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Hijacked Nest devices highlight the insecurity of the IoT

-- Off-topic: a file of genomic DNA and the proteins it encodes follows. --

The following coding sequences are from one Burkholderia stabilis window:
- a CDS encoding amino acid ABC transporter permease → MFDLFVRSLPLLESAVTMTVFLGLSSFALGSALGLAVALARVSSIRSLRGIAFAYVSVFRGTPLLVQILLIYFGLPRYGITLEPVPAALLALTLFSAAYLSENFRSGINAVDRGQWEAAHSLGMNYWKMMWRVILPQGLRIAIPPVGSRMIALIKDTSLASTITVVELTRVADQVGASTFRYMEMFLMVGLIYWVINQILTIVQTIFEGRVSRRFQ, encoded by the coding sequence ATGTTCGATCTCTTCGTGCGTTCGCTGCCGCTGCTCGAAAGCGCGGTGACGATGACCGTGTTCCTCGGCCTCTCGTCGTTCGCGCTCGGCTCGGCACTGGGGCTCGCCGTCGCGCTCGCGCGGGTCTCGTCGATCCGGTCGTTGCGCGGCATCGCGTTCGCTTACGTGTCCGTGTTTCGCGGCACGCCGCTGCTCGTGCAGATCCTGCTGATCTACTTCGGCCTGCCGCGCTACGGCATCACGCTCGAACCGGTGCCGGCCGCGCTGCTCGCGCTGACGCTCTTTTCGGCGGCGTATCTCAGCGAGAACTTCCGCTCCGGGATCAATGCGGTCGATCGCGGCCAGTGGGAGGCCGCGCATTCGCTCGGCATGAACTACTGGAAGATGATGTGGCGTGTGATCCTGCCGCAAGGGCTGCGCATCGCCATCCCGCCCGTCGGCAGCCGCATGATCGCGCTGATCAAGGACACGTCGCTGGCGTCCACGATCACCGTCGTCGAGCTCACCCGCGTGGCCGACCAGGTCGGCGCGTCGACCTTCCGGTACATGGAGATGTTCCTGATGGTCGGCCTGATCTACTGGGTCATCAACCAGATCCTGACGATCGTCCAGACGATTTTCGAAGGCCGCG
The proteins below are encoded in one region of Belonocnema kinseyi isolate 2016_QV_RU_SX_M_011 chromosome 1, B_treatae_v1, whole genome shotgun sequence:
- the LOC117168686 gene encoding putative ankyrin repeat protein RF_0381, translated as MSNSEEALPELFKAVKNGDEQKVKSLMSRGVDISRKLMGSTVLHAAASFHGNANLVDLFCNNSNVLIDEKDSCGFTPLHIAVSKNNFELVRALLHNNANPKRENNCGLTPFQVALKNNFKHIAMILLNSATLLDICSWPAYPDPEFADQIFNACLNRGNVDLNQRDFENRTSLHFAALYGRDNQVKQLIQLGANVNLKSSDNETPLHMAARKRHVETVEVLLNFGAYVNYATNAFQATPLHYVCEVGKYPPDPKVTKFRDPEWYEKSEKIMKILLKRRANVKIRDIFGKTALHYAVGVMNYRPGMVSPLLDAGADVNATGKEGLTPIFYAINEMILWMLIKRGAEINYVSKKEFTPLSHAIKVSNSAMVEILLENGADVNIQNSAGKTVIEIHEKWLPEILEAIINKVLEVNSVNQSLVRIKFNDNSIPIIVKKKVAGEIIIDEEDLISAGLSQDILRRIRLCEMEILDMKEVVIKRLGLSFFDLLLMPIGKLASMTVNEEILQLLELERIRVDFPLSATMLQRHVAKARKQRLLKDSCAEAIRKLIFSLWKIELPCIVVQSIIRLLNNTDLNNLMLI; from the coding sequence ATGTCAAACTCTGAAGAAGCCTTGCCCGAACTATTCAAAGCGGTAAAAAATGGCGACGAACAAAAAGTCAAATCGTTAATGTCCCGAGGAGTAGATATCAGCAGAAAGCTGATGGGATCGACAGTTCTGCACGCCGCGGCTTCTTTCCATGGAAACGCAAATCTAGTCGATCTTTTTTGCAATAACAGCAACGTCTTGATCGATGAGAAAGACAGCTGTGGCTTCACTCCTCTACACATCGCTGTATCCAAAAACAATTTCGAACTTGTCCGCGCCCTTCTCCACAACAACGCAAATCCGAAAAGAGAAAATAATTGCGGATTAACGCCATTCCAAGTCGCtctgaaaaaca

People who purchase Internet of Things (IoT) devices, such as Nest thermostats and security cameras, likely don't realize the potential problems that can arise if the services go down, like they did recently with Nest thermostats — making it impossible to keep a house warm in winter or cool in summer. Nor are they aware that hackers could take control of their devices if they don't follow smart password practices, such as not reusing passwords or failing to set up two-factor authentication (2FA). But they are learning the hard way. Recently a family had their Nest camera hijacked, and the hacker had it blare fake warnings about North Korean intercontinental ballistic missiles heading for the U.S. Then there's the Texas couple who, in December, heard “sexual expletives” coming from the Nest Cam baby monitor in their 4-month-old son’s room. The mom, Ellen Rigney, said, “So we turned on the light in our room, we turned that camera on, and he told us to turn off the light and said I’m going to kidnap your baby — I'm in your baby’s room.” Thankfully there was not actually a kidnapper in their baby’s room.
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